In this fourth post I address the ultimate “human factor” in the law: All legal advice and representation comes to business owners and executives through attorneys.
You see, attorneys are people (fill in your own lawyer joke here).
On my first visit to Paris I found myself at dinner with Dr. H. — a family friend and Princeton PhD in physics — a senior official with the Paris-based Nuclear Energy Agency of the Organization for Economic Cooperation and Development (OECD). He peppered me — a newly minted lawyer with a New York firm — with questions about my work.
“You see, Dr. H., the legal system is riddled with subjectivity. It’s all about opinions — of judges, of regulators, of legislators, of disputing attorneys, of lay people acting as jurors.
“Unlike your discipline — there’s no empirical test by which to evaluate whether a judgment is valid or bogus. It’s nothing like nuclear physics, where a consistent scientific focus guaranties objectivity.”
[Cut me some slack here. I was 26. I had everything pretty much figured out, and saw everything in black and white. As I aged, I came to know less and less, until I became the dumb guy whom my kids will tell you they met upon their arrival in the world a few years later.]
Dr. H. (patiently) replied:
“Joel, you might be surprised at how little ‘objectivity’ there is in our field.
“My French colleagues will tell you about the need for a robust nuclear energy as the basis for a strong economy. They’ll minimize operational hazards.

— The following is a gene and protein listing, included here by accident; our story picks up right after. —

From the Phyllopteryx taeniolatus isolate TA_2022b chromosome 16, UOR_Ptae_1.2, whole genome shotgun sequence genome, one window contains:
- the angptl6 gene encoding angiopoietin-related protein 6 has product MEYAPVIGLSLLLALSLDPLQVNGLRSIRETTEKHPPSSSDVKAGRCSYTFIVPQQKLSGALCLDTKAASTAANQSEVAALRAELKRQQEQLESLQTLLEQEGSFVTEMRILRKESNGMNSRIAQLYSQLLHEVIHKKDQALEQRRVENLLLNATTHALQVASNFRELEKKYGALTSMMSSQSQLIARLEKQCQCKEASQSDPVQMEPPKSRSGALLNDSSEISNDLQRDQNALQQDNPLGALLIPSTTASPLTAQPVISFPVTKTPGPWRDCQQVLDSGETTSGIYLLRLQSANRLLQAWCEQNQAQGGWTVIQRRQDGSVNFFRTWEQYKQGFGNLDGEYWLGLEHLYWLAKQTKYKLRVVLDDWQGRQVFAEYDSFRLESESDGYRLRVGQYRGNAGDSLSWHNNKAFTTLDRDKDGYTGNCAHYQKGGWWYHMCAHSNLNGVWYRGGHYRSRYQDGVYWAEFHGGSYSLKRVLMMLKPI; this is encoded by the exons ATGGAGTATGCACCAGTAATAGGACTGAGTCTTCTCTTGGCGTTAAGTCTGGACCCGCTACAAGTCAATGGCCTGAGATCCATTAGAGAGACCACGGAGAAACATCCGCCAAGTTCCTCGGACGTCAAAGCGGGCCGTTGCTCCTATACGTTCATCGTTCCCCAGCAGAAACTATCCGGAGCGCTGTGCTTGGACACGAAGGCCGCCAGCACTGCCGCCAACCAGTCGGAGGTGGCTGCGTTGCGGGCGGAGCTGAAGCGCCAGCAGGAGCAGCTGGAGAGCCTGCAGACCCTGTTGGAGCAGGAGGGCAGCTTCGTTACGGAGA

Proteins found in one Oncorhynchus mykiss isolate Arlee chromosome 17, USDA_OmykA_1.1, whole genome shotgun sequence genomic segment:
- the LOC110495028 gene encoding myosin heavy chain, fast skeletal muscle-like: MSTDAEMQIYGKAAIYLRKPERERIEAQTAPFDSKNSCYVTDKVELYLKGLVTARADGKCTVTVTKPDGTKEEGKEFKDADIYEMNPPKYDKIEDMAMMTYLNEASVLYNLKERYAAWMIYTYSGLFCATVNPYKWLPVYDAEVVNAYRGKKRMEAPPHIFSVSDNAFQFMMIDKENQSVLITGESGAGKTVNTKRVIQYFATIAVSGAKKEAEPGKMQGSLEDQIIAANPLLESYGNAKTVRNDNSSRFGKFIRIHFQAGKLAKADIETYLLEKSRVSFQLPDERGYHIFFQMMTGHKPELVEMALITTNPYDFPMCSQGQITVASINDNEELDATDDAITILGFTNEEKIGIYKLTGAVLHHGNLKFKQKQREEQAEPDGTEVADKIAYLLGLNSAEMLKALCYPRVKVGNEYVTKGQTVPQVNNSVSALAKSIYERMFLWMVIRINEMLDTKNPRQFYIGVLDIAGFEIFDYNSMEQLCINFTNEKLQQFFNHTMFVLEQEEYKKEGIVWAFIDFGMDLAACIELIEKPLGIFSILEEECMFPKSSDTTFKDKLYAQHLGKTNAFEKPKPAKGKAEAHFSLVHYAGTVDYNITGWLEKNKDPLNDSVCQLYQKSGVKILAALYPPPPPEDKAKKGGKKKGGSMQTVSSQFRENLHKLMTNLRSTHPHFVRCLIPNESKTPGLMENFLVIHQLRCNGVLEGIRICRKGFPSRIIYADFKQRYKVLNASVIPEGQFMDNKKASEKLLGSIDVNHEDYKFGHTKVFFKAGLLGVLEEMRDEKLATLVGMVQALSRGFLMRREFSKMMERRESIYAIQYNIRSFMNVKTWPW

“While my German colleagues will emphasize the dangers of nuclear energy — though their country maintains its own nuclear plants. But you’ll wonder if you’re talking about the same industry as the French have described to you.
“Despite the nuclear industry’s empirical and scientific roots — what you’ll hear about it depends largely on who it is you’re talking with.”
So I’ll take it from Dr. H. that no discipline — however rooted in empirical rigor — is immune from the tides of human subjectivity when its practitioners talk about that discipline.
So … how to deal with the “human factor” presented by the lawyers themselves?
First, be aware that some lawyers are aggressive and some are conservative — and choose among them according to your own management style and risk appetite
This will be a constant challenge. Unfortunately there’s no template or formula for it.
In my own practice I help business people take back control of their companies’ legal affairs by lining up attorneys who understand the commercial needs of the enterprise — and who are willing to understand you — the owner or other executive.
Second, many business lawyers — both among in-house counsel and among law firms — have a default-to-inaction instinct.
I’ve seen this instinct kick in when an attorney hasn’t thought through their legal analysis.
Or when they don’t understand your business well enough to offer solution-oriented advice — rather than just play “Dr. No”.
Ten years into practicing law I accepted a corporate client’s invite to stop lawyering and (eventually) become general manager of a division.
As a general manager, I found that sometimes lawyers (more often in-house counsel but also outside ones) would oppose some course of action I had in mind:
“OK. Your job is to keep us out of trouble and I respect that.
“Could you tell me some more about your thought process?”
“There could be liability.”
Or: “I see risks.”
Or: “There could be contract liability.”
Or: “There could be tort liability.”
“OK. Do you have a court decision in mind — or some line of cases?”
“Maybe there’s a new regulation I’m not aware of?”
“Has our company signed a contract whose covenants this would violate?”
You get the idea.
Make sure your lawyers know that you’re prudent enough to forego a business opportunity if there’s a genuine legal problem.
But let them know that an attorney’s cursory dismissal won’t do. Insist on the discipline of detailed explanation.